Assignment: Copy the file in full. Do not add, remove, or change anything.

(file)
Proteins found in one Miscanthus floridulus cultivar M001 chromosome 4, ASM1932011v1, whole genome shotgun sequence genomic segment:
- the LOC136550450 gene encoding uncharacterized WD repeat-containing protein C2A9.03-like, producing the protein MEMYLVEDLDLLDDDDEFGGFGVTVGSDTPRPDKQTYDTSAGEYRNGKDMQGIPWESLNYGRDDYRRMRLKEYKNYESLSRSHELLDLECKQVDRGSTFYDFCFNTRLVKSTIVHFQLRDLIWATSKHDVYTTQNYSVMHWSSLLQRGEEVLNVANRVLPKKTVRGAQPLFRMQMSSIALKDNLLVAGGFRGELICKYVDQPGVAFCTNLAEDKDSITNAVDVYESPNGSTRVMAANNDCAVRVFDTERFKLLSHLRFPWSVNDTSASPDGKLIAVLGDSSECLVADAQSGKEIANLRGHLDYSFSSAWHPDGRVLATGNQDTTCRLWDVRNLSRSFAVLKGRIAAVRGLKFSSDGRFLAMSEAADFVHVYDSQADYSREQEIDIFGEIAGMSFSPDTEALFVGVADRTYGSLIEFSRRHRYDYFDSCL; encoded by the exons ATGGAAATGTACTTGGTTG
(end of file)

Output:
Proteins found in one Miscanthus floridulus cultivar M001 chromosome 4, ASM1932011v1, whole genome shotgun sequence genomic segment:
- the LOC136550450 gene encoding uncharacterized WD repeat-containing protein C2A9.03-like, producing the protein MEMYLVEDLDLLDDDDEFGGFGVTVGSDTPRPDKQTYDTSAGEYRNGKDMQGIPWESLNYGRDDYRRMRLKEYKNYESLSRSHELLDLECKQVDRGSTFYDFCFNTRLVKSTIVHFQLRDLIWATSKHDVYTTQNYSVMHWSSLLQRGEEVLNVANRVLPKKTVRGAQPLFRMQMSSIALKDNLLVAGGFRGELICKYVDQPGVAFCTNLAEDKDSITNAVDVYESPNGSTRVMAANNDCAVRVFDTERFKLLSHLRFPWSVNDTSASPDGKLIAVLGDSSECLVADAQSGKEIANLRGHLDYSFSSAWHPDGRVLATGNQDTTCRLWDVRNLSRSFAVLKGRIAAVRGLKFSSDGRFLAMSEAADFVHVYDSQADYSREQEIDIFGEIAGMSFSPDTEALFVGVADRTYGSLIEFSRRHRYDYFDSCL; encoded by the exons ATGGAAATGTACTTGGTTG